Here's Why We Think Korvest (ASX:KOV) Might Deserve Your Attention Today




  • In Business
  • 2022-10-06 22:46:34Z
  • By Simply Wall St.
 

The excitement of investing in a company that can reverse its fortunes is a big draw for some speculators, so even companies that have no revenue, no profit, and a record of falling short, can manage to find investors. Unfortunately, these high risk investments often have little probability of ever paying off, and many investors pay a price to learn their lesson. Loss making companies can act like a sponge for capital - so investors should be cautious that they're not throwing good money after bad.

Despite being in the age of tech-stock blue-sky investing, many investors still adopt a more traditional strategy; buying shares in profitable companies like Korvest (ASX:KOV). Now this is not to say that the company presents the best investment opportunity around, but profitability is a key component to success in business.

Check out our latest analysis for Korvest

How Quickly Is Korvest Increasing Earnings Per Share?

If a company can keep growing earnings per share (EPS) long enough, its share price should eventually follow. Therefore, there are plenty of investors who like to buy shares in companies that are growing EPS. Recognition must be given to the that Korvest has grown EPS by 56% per year, over the last three years. While that sort of growth rate isn't sustainable for long, it certainly catches the eye of prospective investors.

It's often helpful to take a look at earnings before interest and tax (EBIT) margins, as well as revenue growth, to get another take on the quality of the company's growth. The music to the ears of Korvest shareholders is that EBIT margins have grown from 10% to 15% in the last 12 months and revenues are on an upwards trend as well. Ticking those two boxes is a good sign of growth, in our book.

The chart below shows how the company's bottom and top lines have progressed over time. Click on the chart to see the exact numbers.

Since Korvest is no giant, with a market capitalisation of AU$81m, you should definitely check its cash and debt before getting too excited about its prospects.

Are Korvest Insiders Aligned With All Shareholders?

It's said that there's no smoke without fire. For investors, insider buying is often the smoke that indicates which stocks could set the market alight. This view is based on the possibility that stock purchases signal bullishness on behalf of the buyer. However, insiders are sometimes wrong, and we don't know the exact thinking behind their acquisitions.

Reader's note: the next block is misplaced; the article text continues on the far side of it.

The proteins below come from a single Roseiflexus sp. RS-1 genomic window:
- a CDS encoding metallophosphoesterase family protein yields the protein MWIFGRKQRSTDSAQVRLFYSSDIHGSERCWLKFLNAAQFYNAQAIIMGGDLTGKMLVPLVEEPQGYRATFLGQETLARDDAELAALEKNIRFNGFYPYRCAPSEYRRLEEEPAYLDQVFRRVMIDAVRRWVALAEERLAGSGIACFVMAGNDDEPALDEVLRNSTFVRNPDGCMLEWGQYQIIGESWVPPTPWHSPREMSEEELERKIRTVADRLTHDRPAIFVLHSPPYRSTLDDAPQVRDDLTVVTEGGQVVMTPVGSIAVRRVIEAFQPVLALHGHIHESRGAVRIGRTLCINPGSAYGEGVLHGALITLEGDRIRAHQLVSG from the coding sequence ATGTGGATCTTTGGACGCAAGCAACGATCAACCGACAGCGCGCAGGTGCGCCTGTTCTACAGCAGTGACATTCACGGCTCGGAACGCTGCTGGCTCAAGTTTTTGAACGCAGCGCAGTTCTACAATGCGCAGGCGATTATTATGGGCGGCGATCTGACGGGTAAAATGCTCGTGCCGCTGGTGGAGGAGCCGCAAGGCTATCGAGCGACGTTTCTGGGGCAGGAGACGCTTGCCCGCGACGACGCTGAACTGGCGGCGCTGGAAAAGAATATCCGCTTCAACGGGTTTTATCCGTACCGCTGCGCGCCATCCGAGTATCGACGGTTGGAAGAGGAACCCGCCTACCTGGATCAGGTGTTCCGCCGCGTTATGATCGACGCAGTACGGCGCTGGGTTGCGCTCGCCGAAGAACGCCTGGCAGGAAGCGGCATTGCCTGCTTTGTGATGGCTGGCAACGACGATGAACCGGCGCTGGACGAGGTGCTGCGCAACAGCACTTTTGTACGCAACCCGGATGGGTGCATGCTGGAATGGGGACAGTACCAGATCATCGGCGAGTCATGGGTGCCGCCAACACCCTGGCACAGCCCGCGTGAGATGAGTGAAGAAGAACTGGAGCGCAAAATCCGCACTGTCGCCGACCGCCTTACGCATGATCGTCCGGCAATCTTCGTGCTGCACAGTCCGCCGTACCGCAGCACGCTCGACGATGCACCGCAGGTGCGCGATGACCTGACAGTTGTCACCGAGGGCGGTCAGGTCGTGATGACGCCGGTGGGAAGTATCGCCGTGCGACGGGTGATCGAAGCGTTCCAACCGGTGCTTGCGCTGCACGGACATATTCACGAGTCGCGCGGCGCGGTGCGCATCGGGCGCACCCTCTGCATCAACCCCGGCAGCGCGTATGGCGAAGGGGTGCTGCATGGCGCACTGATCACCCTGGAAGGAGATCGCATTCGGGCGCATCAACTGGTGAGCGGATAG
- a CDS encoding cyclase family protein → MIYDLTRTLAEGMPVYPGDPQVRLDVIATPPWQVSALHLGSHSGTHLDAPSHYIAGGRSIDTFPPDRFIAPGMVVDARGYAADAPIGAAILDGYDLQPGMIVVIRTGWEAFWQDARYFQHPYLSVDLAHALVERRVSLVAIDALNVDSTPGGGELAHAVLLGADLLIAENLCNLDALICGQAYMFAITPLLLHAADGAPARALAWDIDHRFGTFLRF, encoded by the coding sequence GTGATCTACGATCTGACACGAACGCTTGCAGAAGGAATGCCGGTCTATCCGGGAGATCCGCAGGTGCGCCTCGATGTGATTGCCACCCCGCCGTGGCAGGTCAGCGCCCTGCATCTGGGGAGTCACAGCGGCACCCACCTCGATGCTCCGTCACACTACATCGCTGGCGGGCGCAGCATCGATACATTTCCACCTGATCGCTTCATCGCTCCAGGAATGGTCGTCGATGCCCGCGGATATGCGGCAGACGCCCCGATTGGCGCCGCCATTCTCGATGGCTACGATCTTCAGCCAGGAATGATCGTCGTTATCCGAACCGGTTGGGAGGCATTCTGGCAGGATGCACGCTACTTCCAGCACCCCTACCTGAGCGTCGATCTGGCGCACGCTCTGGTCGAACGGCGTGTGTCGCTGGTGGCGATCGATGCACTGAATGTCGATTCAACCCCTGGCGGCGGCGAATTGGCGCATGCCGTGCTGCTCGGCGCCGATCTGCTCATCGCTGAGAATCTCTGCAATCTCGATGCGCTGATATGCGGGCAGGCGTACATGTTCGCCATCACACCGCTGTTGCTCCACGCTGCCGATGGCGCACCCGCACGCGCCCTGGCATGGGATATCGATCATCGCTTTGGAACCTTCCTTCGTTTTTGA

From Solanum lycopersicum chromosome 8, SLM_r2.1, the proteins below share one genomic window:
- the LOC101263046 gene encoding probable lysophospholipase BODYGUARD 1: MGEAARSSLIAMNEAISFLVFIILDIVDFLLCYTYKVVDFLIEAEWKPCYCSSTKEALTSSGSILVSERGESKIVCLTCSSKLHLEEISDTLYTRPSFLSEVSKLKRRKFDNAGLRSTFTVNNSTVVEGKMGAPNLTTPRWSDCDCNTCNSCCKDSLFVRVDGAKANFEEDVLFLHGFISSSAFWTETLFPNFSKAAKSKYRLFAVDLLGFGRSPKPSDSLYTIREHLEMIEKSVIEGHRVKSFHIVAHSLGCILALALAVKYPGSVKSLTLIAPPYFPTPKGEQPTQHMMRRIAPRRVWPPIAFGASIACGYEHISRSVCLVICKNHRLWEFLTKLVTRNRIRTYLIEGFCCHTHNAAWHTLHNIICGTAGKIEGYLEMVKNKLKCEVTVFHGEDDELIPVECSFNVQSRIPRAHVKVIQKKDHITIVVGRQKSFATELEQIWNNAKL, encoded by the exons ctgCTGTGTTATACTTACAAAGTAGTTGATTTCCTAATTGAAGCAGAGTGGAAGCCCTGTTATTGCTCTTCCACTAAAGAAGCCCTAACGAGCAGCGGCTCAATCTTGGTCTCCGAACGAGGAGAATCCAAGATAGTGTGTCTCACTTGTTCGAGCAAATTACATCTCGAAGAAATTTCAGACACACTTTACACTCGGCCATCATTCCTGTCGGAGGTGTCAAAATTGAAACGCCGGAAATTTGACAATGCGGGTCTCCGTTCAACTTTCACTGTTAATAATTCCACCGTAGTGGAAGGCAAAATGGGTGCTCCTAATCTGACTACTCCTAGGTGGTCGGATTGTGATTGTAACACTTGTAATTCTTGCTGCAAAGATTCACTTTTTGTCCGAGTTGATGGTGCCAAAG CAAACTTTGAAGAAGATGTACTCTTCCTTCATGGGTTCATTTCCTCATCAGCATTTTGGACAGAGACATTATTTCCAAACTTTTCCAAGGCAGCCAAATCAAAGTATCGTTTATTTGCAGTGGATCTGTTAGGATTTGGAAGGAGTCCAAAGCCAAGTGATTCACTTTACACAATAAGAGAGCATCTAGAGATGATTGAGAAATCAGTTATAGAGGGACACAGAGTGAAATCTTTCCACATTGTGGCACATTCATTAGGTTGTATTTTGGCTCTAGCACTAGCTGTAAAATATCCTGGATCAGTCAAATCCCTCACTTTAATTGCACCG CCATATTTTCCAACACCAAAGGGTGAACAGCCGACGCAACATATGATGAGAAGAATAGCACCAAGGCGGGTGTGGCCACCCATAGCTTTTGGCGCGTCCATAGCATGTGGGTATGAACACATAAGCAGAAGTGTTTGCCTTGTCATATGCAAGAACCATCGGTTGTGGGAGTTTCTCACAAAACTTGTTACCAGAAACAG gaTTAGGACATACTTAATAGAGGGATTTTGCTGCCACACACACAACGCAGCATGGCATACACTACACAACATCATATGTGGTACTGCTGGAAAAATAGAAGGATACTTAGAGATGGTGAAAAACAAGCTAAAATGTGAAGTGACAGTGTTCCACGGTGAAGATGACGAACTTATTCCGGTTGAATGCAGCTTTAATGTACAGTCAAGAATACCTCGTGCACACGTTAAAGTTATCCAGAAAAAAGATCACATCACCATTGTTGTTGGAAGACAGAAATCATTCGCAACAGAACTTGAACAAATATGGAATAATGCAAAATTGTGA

In the last twelve months Korvest insiders spent AU$69k on stock; good news for shareholders. This might not be a huge sum, but it's well worth noting anyway, given the complete lack of selling. Zooming in, we can see that the biggest insider purchase was by Independent Non-Executive Chairman Andrew Stobart for AU$32k worth of shares, at about AU$6.44 per share.

Is Korvest Worth Keeping An Eye On?

Korvest's earnings per share growth have been climbing higher at an appreciable rate. Most growth-seeking investors will find it hard to ignore that sort of explosive EPS growth. And indeed, it could be a sign that the business is at an inflection point. If that's the case, you may regret neglecting to put Korvest on your watchlist. Don't forget that there may still be risks. For instance, we've identified 3 warning signs for Korvest (1 shouldn't be ignored) you should be aware of.

The good news is that Korvest is not the only growth stock with insider buying. Here's a list of them... with insider buying in the last three months!

Please note the insider transactions discussed in this article refer to reportable transactions in the relevant jurisdiction.

Have feedback on this article? Concerned about the content? Get in touch with us directly. Alternatively, email editorial-team (at) simplywallst.com.

This article by Simply Wall St is general in nature. We provide commentary based on historical data and analyst forecasts only using an unbiased methodology and our articles are not intended to be financial advice. It does not constitute a recommendation to buy or sell any stock, and does not take account of your objectives, or your financial situation. We aim to bring you long-term focused analysis driven by fundamental data. Note that our analysis may not factor in the latest price-sensitive company announcements or qualitative material. Simply Wall St has no position in any stocks mentioned.

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